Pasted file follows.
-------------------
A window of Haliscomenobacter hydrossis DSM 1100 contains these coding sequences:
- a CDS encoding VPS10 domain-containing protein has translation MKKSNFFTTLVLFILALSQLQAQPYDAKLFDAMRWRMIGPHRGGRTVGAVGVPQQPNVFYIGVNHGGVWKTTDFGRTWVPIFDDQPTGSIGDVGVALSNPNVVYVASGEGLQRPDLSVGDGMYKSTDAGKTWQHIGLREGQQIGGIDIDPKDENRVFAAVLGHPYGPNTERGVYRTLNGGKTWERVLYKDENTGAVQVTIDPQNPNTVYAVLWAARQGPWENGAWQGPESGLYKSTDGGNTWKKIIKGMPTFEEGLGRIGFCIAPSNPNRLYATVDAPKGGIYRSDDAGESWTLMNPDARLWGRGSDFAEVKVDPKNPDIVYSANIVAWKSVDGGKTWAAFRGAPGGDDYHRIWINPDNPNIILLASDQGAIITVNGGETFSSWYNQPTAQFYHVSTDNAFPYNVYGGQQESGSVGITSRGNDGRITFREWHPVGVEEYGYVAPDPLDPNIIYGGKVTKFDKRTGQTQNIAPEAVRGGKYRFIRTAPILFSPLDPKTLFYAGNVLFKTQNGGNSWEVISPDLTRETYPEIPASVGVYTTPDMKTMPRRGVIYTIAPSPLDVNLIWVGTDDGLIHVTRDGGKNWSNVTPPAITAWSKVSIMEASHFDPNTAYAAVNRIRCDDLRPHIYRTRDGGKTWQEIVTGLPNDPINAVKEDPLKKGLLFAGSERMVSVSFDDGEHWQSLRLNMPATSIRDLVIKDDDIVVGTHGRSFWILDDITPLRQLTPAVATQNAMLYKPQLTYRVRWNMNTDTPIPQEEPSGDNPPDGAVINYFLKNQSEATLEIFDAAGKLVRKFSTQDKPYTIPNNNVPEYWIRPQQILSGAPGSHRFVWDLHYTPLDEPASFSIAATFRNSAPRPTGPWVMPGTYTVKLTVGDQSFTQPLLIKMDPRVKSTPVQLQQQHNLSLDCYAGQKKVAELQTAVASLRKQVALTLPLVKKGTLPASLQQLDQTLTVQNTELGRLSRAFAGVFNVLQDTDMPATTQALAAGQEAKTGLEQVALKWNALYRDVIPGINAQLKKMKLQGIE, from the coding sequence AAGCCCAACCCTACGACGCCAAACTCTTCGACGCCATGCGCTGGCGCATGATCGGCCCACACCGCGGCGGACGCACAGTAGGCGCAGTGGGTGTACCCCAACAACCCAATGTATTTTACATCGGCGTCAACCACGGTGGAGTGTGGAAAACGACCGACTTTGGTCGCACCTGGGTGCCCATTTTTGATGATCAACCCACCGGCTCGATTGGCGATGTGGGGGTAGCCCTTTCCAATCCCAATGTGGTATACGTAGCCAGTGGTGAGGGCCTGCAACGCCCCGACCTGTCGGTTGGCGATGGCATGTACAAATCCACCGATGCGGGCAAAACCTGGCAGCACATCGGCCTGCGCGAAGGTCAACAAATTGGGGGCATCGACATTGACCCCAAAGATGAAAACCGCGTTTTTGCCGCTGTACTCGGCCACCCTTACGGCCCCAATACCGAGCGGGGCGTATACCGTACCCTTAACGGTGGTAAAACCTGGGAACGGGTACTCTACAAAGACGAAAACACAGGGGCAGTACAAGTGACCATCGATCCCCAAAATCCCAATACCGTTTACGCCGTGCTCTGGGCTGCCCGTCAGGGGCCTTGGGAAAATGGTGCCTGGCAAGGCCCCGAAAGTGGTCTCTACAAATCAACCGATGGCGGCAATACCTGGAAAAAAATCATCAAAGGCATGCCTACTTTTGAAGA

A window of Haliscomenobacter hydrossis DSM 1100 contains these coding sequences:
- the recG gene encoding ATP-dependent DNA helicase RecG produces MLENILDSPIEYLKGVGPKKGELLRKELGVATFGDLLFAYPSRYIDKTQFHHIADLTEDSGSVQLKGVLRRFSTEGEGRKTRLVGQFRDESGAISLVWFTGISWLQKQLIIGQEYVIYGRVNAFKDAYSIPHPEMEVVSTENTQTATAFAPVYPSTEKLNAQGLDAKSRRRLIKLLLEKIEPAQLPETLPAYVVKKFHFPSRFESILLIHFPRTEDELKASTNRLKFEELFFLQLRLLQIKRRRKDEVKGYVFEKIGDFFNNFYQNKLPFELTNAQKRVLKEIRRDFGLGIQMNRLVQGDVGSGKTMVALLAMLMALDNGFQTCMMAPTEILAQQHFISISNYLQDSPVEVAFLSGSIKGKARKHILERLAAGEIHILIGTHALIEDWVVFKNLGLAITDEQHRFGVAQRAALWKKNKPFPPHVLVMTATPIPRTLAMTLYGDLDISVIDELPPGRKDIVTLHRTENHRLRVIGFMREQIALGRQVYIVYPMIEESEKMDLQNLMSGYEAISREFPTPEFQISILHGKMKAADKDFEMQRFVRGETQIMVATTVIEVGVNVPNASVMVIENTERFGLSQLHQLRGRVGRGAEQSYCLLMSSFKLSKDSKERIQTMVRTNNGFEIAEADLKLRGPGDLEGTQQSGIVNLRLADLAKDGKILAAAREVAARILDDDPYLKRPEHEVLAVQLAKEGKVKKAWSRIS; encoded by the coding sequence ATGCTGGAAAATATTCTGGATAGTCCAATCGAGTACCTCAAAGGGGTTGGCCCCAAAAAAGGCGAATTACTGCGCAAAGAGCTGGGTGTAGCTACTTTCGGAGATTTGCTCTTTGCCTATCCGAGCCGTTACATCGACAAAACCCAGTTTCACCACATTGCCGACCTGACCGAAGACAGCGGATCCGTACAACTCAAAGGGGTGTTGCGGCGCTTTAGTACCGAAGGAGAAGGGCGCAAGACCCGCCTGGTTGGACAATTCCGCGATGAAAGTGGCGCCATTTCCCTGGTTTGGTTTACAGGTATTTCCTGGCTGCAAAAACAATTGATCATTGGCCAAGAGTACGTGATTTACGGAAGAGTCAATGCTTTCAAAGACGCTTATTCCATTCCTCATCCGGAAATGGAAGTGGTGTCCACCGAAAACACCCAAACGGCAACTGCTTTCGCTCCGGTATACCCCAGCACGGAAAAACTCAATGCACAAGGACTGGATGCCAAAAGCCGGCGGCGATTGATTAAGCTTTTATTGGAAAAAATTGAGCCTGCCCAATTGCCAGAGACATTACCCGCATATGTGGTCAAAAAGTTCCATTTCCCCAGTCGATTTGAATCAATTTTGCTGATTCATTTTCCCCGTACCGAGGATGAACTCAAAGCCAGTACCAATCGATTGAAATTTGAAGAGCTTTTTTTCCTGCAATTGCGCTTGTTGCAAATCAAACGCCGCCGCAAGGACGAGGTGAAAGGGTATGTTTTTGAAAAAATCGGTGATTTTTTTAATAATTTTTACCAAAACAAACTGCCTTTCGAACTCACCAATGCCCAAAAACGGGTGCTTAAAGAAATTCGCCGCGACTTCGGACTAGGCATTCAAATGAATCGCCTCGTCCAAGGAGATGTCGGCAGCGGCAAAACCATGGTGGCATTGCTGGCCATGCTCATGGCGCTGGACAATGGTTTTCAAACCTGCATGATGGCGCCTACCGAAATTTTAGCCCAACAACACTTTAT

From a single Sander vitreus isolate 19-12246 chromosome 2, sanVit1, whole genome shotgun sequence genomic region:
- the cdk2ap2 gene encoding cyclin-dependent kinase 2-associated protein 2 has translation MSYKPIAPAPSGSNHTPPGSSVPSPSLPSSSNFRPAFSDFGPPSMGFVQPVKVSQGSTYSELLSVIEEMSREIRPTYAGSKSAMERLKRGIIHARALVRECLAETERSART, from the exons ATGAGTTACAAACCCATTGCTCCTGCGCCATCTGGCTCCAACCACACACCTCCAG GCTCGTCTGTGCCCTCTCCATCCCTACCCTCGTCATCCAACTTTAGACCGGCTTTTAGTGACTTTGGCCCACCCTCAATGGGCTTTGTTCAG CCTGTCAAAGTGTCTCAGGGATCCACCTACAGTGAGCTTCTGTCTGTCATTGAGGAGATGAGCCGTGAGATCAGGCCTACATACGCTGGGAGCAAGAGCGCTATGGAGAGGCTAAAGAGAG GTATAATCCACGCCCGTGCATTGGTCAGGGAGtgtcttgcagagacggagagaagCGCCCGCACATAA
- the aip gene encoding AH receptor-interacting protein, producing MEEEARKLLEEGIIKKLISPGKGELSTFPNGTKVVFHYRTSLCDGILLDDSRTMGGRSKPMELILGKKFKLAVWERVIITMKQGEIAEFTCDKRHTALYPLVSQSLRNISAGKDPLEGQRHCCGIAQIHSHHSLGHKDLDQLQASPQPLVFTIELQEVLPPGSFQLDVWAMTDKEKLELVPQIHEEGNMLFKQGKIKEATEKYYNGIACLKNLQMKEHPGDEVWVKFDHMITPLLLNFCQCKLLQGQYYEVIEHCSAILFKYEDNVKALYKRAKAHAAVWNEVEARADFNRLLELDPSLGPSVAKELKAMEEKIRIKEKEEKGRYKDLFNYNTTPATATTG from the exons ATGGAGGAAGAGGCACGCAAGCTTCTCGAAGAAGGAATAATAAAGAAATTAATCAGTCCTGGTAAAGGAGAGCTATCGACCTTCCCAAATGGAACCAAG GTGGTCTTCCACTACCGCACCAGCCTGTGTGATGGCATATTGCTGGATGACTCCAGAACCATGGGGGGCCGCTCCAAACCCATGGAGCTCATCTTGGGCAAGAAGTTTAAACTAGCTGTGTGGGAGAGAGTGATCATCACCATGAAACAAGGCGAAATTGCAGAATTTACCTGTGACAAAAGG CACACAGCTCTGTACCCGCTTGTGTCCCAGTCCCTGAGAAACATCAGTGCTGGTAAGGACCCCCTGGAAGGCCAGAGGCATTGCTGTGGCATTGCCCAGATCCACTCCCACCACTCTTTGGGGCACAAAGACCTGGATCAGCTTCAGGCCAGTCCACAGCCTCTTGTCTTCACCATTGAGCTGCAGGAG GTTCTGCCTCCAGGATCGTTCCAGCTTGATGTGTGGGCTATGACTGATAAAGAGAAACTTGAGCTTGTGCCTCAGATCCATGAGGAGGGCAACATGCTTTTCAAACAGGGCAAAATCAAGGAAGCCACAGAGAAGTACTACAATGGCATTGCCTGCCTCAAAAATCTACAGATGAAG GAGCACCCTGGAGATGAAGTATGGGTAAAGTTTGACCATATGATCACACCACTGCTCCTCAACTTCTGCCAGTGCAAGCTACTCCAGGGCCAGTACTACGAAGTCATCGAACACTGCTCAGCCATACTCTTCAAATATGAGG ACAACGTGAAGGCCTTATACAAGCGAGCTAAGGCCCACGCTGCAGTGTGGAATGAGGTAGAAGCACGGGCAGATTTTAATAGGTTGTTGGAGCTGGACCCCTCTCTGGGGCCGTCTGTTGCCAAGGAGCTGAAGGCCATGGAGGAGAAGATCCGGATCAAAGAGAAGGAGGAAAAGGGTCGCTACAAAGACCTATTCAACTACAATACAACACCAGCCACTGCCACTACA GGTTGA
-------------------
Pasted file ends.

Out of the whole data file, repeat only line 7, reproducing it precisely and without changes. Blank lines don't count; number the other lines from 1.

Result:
- the aip gene encoding AH receptor-interacting protein, producing MEEEARKLLEEGIIKKLISPGKGELSTFPNGTKVVFHYRTSLCDGILLDDSRTMGGRSKPMELILGKKFKLAVWERVIITMKQGEIAEFTCDKRHTALYPLVSQSLRNISAGKDPLEGQRHCCGIAQIHSHHSLGHKDLDQLQASPQPLVFTIELQEVLPPGSFQLDVWAMTDKEKLELVPQIHEEGNMLFKQGKIKEATEKYYNGIACLKNLQMKEHPGDEVWVKFDHMITPLLLNFCQCKLLQGQYYEVIEHCSAILFKYEDNVKALYKRAKAHAAVWNEVEARADFNRLLELDPSLGPSVAKELKAMEEKIRIKEKEEKGRYKDLFNYNTTPATATTG from the exons ATGGAGGAAGAGGCACGCAAGCTTCTCGAAGAAGGAATAATAAAGAAATTAATCAGTCCTGGTAAAGGAGAGCTATCGACCTTCCCAAATGGAACCAAG GTGGTCTTCCACTACCGCACCAGCCTGTGTGATGGCATATTGCTGGATGACTCCAGAACCATGGGGGGCCGCTCCAAACCCATGGAGCTCATCTTGGGCAAGAAGTTTAAACTAGCTGTGTGGGAGAGAGTGATCATCACCATGAAACAAGGCGAAATTGCAGAATTTACCTGTGACAAAAGG CACACAGCTCTGTACCCGCTTGTGTCCCAGTCCCTGAGAAACATCAGTGCTGGTAAGGACCCCCTGGAAGGCCAGAGGCATTGCTGTGGCATTGCCCAGATCCACTCCCACCACTCTTTGGGGCACAAAGACCTGGATCAGCTTCAGGCCAGTCCACAGCCTCTTGTCTTCACCATTGAGCTGCAGGAG GTTCTGCCTCCAGGATCGTTCCAGCTTGATGTGTGGGCTATGACTGATAAAGAGAAACTTGAGCTTGTGCCTCAGATCCATGAGGAGGGCAACATGCTTTTCAAACAGGGCAAAATCAAGGAAGCCACAGAGAAGTACTACAATGGCATTGCCTGCCTCAAAAATCTACAGATGAAG GAGCACCCTGGAGATGAAGTATGGGTAAAGTTTGACCATATGATCACACCACTGCTCCTCAACTTCTGCCAGTGCAAGCTACTCCAGGGCCAGTACTACGAAGTCATCGAACACTGCTCAGCCATACTCTTCAAATATGAGG ACAACGTGAAGGCCTTATACAAGCGAGCTAAGGCCCACGCTGCAGTGTGGAATGAGGTAGAAGCACGGGCAGATTTTAATAGGTTGTTGGAGCTGGACCCCTCTCTGGGGCCGTCTGTTGCCAAGGAGCTGAAGGCCATGGAGGAGAAGATCCGGATCAAAGAGAAGGAGGAAAAGGGTCGCTACAAAGACCTATTCAACTACAATACAACACCAGCCACTGCCACTACA GGTTGA